Doctors, nurses at UC hospitals give inside look at the COVID-19 pandemic
CINCINNATI (FOX19) - Doctors and nurses working at UC Medical Center and West Chester Hospital say they’ve had to make big changes for themselves and their patients because of the coronavirus pandemic.
They’re doing things differently like wearing personal protective equipment before they even enter the building.
Michele Hodge, Clinical Nurse Manager, at UCMC says the puts on goggles to protect her eyes then makes sure she’s wearing a face mask.
Once inside the hospital, staff members take temperature tests then talk about how much room they have for incoming patients.
“We have 63 beds to treat patients, and we currently have 57 patients. A portion of those are potential COVID patients,” Hodge said.
There are new rules and regulations in place to help prevent the spread of the coronavirus.
Only one visitor per patient, chairs are spread out for social distancing, and patients are checked for the virus.
“Half the patients I am personally taking care of have COVID. Some of them need to be admitted. Some of them don’t, but it is really taxing us. I’ve got probably 15 - 20 people waiting in the waiting room that can’t even be seen right now because we’re so full,” one doctor said.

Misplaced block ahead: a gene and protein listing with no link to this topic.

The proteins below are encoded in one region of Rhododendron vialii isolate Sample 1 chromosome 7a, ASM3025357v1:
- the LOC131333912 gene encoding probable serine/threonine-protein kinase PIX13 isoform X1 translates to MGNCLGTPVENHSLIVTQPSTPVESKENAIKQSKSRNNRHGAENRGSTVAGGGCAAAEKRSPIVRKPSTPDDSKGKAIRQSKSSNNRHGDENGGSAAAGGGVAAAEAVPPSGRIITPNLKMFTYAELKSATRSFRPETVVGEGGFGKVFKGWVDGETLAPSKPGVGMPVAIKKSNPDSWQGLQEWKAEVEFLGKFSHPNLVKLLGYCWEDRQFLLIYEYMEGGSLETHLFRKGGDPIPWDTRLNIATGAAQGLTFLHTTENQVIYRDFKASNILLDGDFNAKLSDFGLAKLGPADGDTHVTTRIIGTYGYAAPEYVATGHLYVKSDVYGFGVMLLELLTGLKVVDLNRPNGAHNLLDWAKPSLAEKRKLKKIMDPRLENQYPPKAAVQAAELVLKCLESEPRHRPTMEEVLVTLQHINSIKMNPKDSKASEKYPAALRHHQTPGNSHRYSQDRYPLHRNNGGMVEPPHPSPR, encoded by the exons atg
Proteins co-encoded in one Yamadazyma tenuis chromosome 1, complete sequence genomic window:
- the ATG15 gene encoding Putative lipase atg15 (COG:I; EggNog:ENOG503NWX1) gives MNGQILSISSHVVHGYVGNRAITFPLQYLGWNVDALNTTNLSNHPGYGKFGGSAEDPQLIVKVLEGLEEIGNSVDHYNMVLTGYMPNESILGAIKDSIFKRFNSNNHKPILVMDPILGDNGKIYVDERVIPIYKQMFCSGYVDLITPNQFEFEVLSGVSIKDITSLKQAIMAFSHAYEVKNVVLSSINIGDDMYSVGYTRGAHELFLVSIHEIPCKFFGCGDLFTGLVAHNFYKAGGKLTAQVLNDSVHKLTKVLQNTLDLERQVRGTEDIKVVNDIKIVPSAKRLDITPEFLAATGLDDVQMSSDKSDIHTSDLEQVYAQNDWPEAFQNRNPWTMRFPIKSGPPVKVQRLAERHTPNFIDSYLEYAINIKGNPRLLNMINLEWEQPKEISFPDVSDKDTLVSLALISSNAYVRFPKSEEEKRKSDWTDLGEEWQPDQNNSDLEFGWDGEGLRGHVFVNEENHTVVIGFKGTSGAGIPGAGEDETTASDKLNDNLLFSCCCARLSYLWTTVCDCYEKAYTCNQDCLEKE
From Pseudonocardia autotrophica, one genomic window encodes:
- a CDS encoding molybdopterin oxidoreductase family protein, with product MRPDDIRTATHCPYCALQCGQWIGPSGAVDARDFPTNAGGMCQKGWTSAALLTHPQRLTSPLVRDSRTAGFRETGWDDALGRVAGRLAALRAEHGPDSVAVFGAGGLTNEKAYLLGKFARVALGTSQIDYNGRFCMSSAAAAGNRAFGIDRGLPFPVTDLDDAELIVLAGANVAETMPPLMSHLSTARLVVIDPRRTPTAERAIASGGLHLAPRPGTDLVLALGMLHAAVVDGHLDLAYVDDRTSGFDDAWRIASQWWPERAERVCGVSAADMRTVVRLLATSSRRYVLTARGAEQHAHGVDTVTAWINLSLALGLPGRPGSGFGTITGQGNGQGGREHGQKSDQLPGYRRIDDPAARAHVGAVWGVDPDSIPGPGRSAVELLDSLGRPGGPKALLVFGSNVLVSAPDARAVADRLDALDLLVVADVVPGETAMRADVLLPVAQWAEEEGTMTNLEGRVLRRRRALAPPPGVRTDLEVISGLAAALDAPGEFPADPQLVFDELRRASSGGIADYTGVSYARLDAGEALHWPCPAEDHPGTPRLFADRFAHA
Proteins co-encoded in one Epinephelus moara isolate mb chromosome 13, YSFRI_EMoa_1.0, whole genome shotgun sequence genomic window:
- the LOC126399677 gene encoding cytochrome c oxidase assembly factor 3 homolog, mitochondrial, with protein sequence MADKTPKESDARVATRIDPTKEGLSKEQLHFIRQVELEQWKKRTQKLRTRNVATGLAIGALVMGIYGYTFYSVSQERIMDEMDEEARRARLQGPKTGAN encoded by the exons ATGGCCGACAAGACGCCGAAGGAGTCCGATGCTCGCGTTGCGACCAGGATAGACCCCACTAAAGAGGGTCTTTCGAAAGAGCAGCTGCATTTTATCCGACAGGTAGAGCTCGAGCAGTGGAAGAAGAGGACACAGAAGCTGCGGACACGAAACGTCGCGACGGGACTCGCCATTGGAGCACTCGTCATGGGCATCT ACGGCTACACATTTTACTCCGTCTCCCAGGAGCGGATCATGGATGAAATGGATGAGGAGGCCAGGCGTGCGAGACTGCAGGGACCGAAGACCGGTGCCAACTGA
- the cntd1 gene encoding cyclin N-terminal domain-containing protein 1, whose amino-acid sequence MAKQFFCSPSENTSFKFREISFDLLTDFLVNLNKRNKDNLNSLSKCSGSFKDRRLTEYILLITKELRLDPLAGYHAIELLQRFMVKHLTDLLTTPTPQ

On any given day, Hodge says the emergency room can become overcrowded.
When that happens, they have to work together to create space.
“We have decided we are gonna go ahead and surge which means they’re gonna start becoming more aware on the floor of different things they can do and action items they can take to assist in either downgrading patients or discharging patients so that we can open up beds of some of these patients in the ED,” Hodge said.
Over in Butler County, doctors at West Chester Hospital are dealing with some of the same changes.
“We see about 30 to 40 percent of respiratory complaints right now, many of which are COVID positive,” Dr. Sanjay Shewakramani, ER doctor, West Chester Hospital, said.
They have tents in place in the ambulance bay for COVID-19 testing and patients who test positive are placed in a certain pod.
“When all this started, there was a lot of fear. I won’t lie about it, from all of us, physicians, nurses, techs, everyone working in the emergency department,” Dr. Shewakramani said.
Staff at both locations say it’s been overwhelming and exhausting at times, but they hope their work is making a difference.
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